June 23, 2007
By RON WORD
Associated Press Writer
JACKSONVILLE, Fla. - Strapped to a gurney in the lethal injection chamber at Florida State Prison, Angel Diaz felt the poison flowing into his arms and awaited his death. But it didn't come quickly.
"What's happening?" the convicted murderer twice asked as his Dec. 13 execution dragged on. Witnesses had the same question and some thought he was in pain. Diaz appeared to grimace and he turned his head to the side, mouthing words, his chest rising and falling.
Something was wrong - the IV needles had been pushed completely through his veins and the poison that was supposed to kill him quickly was collecting in the muscles of his arms. It took 34 minutes for Diaz to die, about twice as long as normal.
The botched death caused then-Gov. Jeb Bush to halt executions and ask a commission to suggest improvements to the procedure. New Gov. Charlie Crist said last month he will sign death warrants again after the state followed 37 recommendations from the panel, including additional training for execution teams and installing video cameras, a communications system and better lighting in the death chamber.
It's unclear when Crist will act, and death penalty opponents and attorneys for Florida's 376 condemned men continue to challenge lethal injections in court because they say the changes are not enough. They claim too much of the process remains shrouded in secrecy and the execution teams still lack proper medical training.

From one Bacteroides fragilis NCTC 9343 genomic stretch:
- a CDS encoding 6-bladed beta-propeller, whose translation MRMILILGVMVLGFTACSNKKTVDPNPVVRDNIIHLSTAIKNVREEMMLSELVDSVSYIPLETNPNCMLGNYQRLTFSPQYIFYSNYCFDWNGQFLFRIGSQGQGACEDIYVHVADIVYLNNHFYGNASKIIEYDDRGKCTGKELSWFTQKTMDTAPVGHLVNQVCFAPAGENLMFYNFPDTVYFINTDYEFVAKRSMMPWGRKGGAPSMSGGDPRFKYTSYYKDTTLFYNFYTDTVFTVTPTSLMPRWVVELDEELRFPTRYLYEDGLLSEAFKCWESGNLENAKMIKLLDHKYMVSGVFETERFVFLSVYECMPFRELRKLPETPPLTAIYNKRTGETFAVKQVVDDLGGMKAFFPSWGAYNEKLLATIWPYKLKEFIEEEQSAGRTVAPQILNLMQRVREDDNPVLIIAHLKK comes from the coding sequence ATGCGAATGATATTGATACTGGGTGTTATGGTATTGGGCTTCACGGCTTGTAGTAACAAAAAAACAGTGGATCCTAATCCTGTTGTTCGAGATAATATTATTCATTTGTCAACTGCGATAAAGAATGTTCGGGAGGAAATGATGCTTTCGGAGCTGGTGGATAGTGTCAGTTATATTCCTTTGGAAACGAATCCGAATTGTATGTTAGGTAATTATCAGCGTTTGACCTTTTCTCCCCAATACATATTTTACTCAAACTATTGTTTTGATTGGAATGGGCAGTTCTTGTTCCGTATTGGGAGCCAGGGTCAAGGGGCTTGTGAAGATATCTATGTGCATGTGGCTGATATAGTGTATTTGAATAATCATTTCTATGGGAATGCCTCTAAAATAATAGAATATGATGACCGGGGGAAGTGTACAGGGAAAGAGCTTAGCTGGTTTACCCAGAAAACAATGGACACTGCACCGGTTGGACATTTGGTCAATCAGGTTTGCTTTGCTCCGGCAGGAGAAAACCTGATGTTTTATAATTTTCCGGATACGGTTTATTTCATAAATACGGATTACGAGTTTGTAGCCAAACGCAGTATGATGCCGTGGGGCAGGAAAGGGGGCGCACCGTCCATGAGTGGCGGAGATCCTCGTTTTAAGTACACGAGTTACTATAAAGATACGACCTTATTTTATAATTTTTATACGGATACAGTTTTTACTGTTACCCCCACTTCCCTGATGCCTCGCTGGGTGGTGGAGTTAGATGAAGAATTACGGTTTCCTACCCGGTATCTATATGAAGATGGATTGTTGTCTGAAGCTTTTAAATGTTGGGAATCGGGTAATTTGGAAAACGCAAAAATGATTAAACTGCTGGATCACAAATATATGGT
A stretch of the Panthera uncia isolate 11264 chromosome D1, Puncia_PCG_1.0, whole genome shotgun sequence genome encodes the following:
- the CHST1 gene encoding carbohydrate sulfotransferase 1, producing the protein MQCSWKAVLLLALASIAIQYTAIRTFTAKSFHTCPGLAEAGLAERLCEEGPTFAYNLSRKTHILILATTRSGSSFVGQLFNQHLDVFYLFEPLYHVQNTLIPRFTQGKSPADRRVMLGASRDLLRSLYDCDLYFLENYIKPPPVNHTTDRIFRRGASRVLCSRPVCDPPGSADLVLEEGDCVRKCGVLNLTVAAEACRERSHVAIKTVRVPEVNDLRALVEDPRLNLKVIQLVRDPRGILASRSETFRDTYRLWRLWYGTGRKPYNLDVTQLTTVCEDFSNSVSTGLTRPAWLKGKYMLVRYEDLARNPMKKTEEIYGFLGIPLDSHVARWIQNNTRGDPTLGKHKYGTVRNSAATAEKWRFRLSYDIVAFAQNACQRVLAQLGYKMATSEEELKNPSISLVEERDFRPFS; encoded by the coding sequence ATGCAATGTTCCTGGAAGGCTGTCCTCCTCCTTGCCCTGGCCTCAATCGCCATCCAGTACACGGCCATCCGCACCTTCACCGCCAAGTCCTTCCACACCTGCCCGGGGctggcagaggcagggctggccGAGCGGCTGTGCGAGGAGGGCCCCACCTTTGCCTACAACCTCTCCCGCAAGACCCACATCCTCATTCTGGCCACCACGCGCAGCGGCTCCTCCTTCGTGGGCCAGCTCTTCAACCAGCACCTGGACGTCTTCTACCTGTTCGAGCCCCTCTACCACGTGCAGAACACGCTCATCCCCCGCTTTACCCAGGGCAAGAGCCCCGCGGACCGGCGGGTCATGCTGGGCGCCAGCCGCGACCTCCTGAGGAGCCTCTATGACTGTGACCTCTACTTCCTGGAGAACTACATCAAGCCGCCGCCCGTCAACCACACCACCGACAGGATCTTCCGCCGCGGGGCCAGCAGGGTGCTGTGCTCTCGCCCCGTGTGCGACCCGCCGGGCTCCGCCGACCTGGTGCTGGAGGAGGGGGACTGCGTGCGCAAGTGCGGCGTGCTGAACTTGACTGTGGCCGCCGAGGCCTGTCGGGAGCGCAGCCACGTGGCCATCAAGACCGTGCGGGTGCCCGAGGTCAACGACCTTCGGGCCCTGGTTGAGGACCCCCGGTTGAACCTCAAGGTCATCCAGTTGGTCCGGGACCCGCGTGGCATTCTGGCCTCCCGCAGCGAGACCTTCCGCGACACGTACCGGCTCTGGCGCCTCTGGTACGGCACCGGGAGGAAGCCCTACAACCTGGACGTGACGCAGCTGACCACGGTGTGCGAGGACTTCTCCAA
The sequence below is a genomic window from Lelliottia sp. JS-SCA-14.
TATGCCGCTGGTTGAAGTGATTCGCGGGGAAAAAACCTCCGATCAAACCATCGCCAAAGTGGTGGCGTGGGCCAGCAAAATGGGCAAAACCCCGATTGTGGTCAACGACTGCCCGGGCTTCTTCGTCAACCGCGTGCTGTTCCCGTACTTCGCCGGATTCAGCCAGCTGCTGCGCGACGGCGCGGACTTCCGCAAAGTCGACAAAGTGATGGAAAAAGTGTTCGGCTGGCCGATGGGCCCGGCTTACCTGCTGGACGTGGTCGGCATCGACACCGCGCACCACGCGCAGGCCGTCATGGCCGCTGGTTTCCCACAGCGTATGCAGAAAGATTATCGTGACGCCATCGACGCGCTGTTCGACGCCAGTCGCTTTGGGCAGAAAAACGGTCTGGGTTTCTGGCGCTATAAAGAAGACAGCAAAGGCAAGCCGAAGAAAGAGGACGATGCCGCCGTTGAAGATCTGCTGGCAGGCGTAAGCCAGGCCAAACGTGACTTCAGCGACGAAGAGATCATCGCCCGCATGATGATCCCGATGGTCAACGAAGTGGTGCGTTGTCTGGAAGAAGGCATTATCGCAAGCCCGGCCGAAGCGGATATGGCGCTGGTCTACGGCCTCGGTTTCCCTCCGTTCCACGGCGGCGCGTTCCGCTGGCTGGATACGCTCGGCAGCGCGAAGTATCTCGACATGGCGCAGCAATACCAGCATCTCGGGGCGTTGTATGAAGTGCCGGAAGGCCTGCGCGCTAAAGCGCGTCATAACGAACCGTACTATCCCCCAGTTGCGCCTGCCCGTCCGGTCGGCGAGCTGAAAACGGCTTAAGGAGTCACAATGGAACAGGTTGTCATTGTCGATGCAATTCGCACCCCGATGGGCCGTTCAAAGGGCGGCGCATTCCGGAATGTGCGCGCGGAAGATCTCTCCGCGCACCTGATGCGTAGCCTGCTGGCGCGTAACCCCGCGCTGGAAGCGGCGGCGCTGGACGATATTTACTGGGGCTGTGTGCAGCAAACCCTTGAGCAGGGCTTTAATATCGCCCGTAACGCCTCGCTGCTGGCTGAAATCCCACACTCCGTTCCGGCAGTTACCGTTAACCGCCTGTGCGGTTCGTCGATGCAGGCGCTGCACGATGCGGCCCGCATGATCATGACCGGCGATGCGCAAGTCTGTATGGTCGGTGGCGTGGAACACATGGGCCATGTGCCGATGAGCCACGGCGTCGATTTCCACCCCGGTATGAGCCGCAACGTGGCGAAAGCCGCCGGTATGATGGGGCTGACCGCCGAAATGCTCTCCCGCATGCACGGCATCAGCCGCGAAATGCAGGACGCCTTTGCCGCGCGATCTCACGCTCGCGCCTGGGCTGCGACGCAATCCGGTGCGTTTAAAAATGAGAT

They also cite medical studies that the three chemicals used can cause excruciating pain that probably violates constitutional bans on cruel and unusual punishment.
Florida is not alone with death row problems: lethal injections are on hold in seven other states and most challenges deal with the chemical cocktail used in executions.
But Florida prison officials say lethal injections give inmates a "humane and dignified death." Corrections Secretary James McDonough said his department determined the chemical cocktail "was working well" after reviewing the procedures of 37 other states, the federal government and Florida's 20 lethal injections.
In future executions, he said, officials will closely monitor the IV tubes and look for signs of red streaks on inmates' arms. In addition, gurneys holding inmates will not be moved after the IV tubes are inserted. McDonough believes gurney movement caused the needles to come out of Diaz' veins.
He said he couldn't guarantee that executions would be free of human error, but the extra training will make problems less likely. The state has not released specifics of the additional education. Costs for the training and chamber renovations are $44,000, Corrections spokeswoman Gretl Plessinger said.
McDonough said those involved in inserting the needles "are medically qualified people. The person that did the Diaz execution is highly experienced in the insertion of needles on a daily basis." Medical ethics bar doctors and other health professionals from taking part in executions.